RBI issues digital lending guidelines: Lenders can no longer charge hidden fees
With the emergence of innovative methods of designing and delivering credit products and their service through the digital lending channel, some concerns have also arisen which, if not mitigated, could shake people’s confidence in the digital lending ecosystem.
Some of the major concerns relate to third party engagement, mis-selling, charging exorbitant interest rates, unfair business conduct, unethical collection practices, breach of confidentiality data, etc
To ensure the protection of the interests of depositors and customers, the Reserve Bank of India (RBI), in its guidelines issued to all Commercial Banks, Primary (City) Co-operative Banks, State Co-operative Banks, District Central Co-operative Banks and NBFCs (including housing finance companies), reiterated that Regulated Entity (RE) obligations are not reduced by entering into outsourcing agreements with a Lending Service Provider (LSP)/digital lending application (DLA) and that REs will continue to comply with existing guidelines on outsourcing.
Among other instructions, the RBI issues guidelines on the following matters:
Annual percentage rate
According to the guidelines, lenders must inform borrowers of the annual percentage rate (APR), which is the effective annualized rate charged to the borrower of a digital loan. The cost and margin, including the cost of funds, the cost of credit and operating costs, processing fees, verification fees, maintenance fees, etc. should be included in the APR, while any charges such as criminal prosecution, late payment fees, etc. must be excluded.
In its guidelines, the RBI has instructed REs to ensure that all loan services, repayments, etc., will be executed by the borrower directly to the bank account of the RE without any intermediary account/credit pool account. ‘a third. Except for disbursements covered exclusively by statutory or regulatory mandate (from RBI or any other regulator), disbursements must always be made to the borrower’s bank account. REs should also ensure that under no circumstances is disbursement made to any third party account, including the accounts of LSPs and their DLAs, except as provided by RBI guidelines.
REs must ensure that all fees, charges, etc. payable to LSPs are paid directly by them (ER) and are not billed directly by the LSP to the borrower.
REs should also ensure that interest/penalty charges levied, if any, on borrowers are based on the outstanding loan amount. It should also be ensured that the rate of these penal charges is communicated in advance on an annualized basis to the borrower in the Key Fact Statement (KFS).
Period of reflection/research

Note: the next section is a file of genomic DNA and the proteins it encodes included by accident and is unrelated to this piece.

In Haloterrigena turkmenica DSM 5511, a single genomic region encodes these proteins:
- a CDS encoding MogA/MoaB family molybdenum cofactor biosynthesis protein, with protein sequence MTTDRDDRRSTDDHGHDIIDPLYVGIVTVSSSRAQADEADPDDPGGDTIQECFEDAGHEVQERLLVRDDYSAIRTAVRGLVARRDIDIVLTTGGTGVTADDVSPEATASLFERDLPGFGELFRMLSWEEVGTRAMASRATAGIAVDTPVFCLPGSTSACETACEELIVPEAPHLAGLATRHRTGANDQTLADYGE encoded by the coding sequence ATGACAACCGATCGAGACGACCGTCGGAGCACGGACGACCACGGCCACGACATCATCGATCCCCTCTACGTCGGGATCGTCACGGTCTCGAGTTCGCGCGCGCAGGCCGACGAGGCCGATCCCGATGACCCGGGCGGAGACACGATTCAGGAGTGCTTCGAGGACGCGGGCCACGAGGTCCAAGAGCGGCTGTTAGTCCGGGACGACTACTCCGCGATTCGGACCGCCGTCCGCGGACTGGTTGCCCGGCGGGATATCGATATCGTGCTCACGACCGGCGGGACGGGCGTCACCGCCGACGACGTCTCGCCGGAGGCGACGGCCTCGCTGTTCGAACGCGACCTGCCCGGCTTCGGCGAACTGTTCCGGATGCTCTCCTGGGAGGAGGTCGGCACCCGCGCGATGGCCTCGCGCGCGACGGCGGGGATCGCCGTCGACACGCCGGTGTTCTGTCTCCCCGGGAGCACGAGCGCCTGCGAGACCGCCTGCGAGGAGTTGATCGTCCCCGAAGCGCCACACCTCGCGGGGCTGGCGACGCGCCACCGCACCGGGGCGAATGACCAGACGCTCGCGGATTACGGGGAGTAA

Like insurance companies, ERs should also provide borrowers with a cooling-off/research period, i.e. a window of time should be given to borrowers for existing digital loans, to cancel an agreement loan, in case a borrower decides not to pursue the loan.
“The regulation regarding user consent for the storage and use of personal data is a welcome move. They comply with global standards such as the GDPR and our Personal Data Protection Bill which was tabled in Parliament in 2019. By requiring DLAs and LSPs to comply with these rules with immediate effect, the RBI ensures The financial services and fintech ecosystem are staying ahead of the curve when it comes to protecting sensitive personal data, even before it’s required by law. This will create immense consumer confidence in the ecosystem,” said Anurag Reddy, VP of Product and Chief of Staff, Dinero.
Dr. Ravi Modani, Founder and CEO of 121 Finance, said: “Regulation towards a better and more reliable future for all parties involved, be it lender or borrower, or LSPs. Digital lending regulations and guidelines through online platforms and mobile phones have brought a sense of security and trust among lenders and borrowers.
“With the issuance of the circular requiring all REs to take charge and report on every transaction, improper practices will automatically be eradicated from the system, making it more suitable for loan transactions of a clean nature. It now covers compliance for banking, housing, credit and factoring. The RBI has also defined LSP’s relationship with RE and made RE responsible for LSP’s conduct, which will protect the prospective borrower from harassment,” he added.
“RBI has covered the Factoring Regulation Act, which is a welcome move for a digital factoring company like ours,” Dr. Modani added.